I have discovered in this journey so far from the clerk of the court where she lived, that her wishes could have been scratched out on a piece of legal paper & notarized with 2 witnesses if she couldn’t afford an atty. I have also discovered that it’s a good idea to make sure a non-relative has a copy of such a thing in case someone finds it & tosses it while things are chaotic. Also, paperless statements make it hard to know who your bank, insurance and any other service that you pay is, or to figure out what you have where so please leave a file of who you do business with or of passwords – something for those who love you to use to take care of all the final things that must be done in addition to deep grief.
Yes, there is a way to die well.
I’m sorry for your loss and I thank you for taking the time to write. I appreciate where you are coming from and I hope that you and others will heed your advice. I find that when I take care of myself today I am prepared for tomorrow and part of today is knowing I’m going to die. I don’t want my dying or my living to be a hassle for anyone, so again, thank you for your comments and I wish you the absolute best.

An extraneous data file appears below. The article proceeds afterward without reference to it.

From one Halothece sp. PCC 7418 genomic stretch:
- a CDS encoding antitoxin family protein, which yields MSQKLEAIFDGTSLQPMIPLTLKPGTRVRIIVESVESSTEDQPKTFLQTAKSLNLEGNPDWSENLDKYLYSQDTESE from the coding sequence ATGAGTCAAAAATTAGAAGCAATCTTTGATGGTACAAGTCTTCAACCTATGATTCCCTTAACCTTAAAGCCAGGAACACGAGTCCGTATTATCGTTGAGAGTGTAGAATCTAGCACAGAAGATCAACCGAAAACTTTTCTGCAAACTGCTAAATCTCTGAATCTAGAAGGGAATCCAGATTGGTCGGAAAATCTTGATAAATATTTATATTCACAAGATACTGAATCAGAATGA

Thank you for reminding me. For spelling it out. For posting it like a post-it on the bathroom mirror. Live with gratitude and fullness. Be present. Be grateful. Send blessings. We all die. And don’t leave a mess for the survivors!
Thanks for reading! And for posting your comment. I delight myself reading your response. Many thanks and blessings.